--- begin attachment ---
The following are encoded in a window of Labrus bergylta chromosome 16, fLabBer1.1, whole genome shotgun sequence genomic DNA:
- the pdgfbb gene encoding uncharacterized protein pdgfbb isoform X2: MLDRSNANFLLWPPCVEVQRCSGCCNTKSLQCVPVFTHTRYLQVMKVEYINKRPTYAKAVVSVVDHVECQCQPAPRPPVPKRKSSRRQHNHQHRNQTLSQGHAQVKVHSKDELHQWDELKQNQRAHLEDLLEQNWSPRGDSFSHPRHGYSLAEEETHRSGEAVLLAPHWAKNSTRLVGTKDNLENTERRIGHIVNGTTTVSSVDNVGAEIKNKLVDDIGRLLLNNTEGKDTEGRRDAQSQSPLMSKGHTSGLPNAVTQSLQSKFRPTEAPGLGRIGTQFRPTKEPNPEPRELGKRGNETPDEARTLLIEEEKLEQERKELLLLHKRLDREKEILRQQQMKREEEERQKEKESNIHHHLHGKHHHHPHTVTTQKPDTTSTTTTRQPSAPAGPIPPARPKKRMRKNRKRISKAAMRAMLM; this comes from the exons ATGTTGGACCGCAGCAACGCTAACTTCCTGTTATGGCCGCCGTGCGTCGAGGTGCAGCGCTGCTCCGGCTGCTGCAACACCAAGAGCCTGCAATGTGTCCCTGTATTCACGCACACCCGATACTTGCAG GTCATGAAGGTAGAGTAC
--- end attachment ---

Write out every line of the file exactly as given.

The following are encoded in a window of Labrus bergylta chromosome 16, fLabBer1.1, whole genome shotgun sequence genomic DNA:
- the pdgfbb gene encoding uncharacterized protein pdgfbb isoform X2: MLDRSNANFLLWPPCVEVQRCSGCCNTKSLQCVPVFTHTRYLQVMKVEYINKRPTYAKAVVSVVDHVECQCQPAPRPPVPKRKSSRRQHNHQHRNQTLSQGHAQVKVHSKDELHQWDELKQNQRAHLEDLLEQNWSPRGDSFSHPRHGYSLAEEETHRSGEAVLLAPHWAKNSTRLVGTKDNLENTERRIGHIVNGTTTVSSVDNVGAEIKNKLVDDIGRLLLNNTEGKDTEGRRDAQSQSPLMSKGHTSGLPNAVTQSLQSKFRPTEAPGLGRIGTQFRPTKEPNPEPRELGKRGNETPDEARTLLIEEEKLEQERKELLLLHKRLDREKEILRQQQMKREEEERQKEKESNIHHHLHGKHHHHPHTVTTQKPDTTSTTTTRQPSAPAGPIPPARPKKRMRKNRKRISKAAMRAMLM; this comes from the exons ATGTTGGACCGCAGCAACGCTAACTTCCTGTTATGGCCGCCGTGCGTCGAGGTGCAGCGCTGCTCCGGCTGCTGCAACACCAAGAGCCTGCAATGTGTCCCTGTATTCACGCACACCCGATACTTGCAG GTCATGAAGGTAGAGTAC